[Advaita-l] Science and Vedantha
Aditya Varun Chadha
adichad at gmail.com
Tue Nov 29 22:38:43 CST 2005
Greetings,
this mail is a bit of a digression from the usual frame of reference
on this email list, but i couldn't resist the opportunity i saw.
On 11/28/05, Mahesh Ursekar <mahesh.ursekar at gmail.com> wrote:
> While I agree to the above, all I am doing is try to search for clues that
> "the master has left behind" (so to speak) for the analytic among us who
> wish to find clues as to how the fundamental assertion of Advaita can
> be arrived at without recourse to the scriptures.
It is wonderful to go this way. And not so surprizingly, some work has
been done in the field of pure analysis (mathematical logic), although
I don't know if many people realise the relevance.
Bertrand Russel et al. tried to codify all "truth" into a mathematical
theory that they thought could be used to answer ANY question that
could be put forth mathematically. At the time when they achieved this
mammoth codification, they were not able to prove their claim that
this was a complete codification of "mathematical truth".
Along came Kurt Godel, and he PROVED using mathematical logic alone
that "any (powerful enough) mathematical logic that can ever exist is
not complete enough to prove all true statements". In other words,
within any system of "rational, analytical thought", there exist
statements that are undoubtedly true, but cannot be proven. Godel did
this by finding a way to codify the statement "this statement is not
provable" in any system of logic you could come up with.
So you are right, and I have agreed with this always, that rationality
is the ideal (working) state of the human mind. And much can be proven
/ disproven / analysed using reason alone. Incidentally, as I
explained in the paragraph above, reason has proved that "there are
reasonable statements that are true, that cannot be proved using
reason". In other words, mental endeavor has proved that mental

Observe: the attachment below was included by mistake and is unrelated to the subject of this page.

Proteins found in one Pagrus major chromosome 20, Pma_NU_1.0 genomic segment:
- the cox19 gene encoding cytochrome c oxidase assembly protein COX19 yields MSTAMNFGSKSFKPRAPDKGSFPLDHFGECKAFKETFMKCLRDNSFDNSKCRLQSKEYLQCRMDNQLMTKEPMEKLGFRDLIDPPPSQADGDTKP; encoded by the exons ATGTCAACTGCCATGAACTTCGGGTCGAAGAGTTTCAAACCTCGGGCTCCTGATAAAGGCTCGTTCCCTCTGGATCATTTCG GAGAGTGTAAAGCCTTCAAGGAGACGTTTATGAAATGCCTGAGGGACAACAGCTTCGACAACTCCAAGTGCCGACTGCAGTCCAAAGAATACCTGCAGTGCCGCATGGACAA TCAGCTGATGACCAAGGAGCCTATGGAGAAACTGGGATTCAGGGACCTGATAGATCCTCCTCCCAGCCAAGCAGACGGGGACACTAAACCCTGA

endeavor is not enough to answer all questions. If you like I can give
you the bibliographical sources for all my claims. You can start by
googling "Kurt Godel"+incompleteness.
Now there IS one big assumption that I tend to make and which might
ultimately be incorrect, but here is the assumption: "if there exist
questions that reason alone cannot answer (as proven mathematically
and thus beyond "doubt") then the ULTIMATE question (nature of
brAhmaN/advaita etc.) has a high probability of being one of these
questions." What is your opinion on this?
So when I say that faith is required as a final leap into waking
brAhmaN-hood, I am not saying so based on blind faith. In a convoluted
way, pure mathematical logic itself says so. This is why I like
mathematics, it is a strict and honest discipline, even when defining
its own limits :-)
So in the context of advaita, while mental activity is important,
those who reach its pinnacle (Godel is considered one of the greatest
rational thinkers of ALL time) realize that it cannot answer all
questions. Do remember that this is not being said because of "blind
faith", this is being said because there is a mathematical proof for a
formal version of this.
But on the constructive side, rational thought can lead to a very
solid faith in advaita. And Mahesh ji is right in dismissing blind
faith. To me faith comes only after rationally scrutinizing a subject.
Because rationality itself keeps us aware of its own limits. So for
some people, Reason is the guru who can guide us towards advaita, can
show us the door, but still, we have to leap through it to the "other
side"!
--
Aditya Varun Chadha
adichad AT gmail.com
http://www.adichad.com
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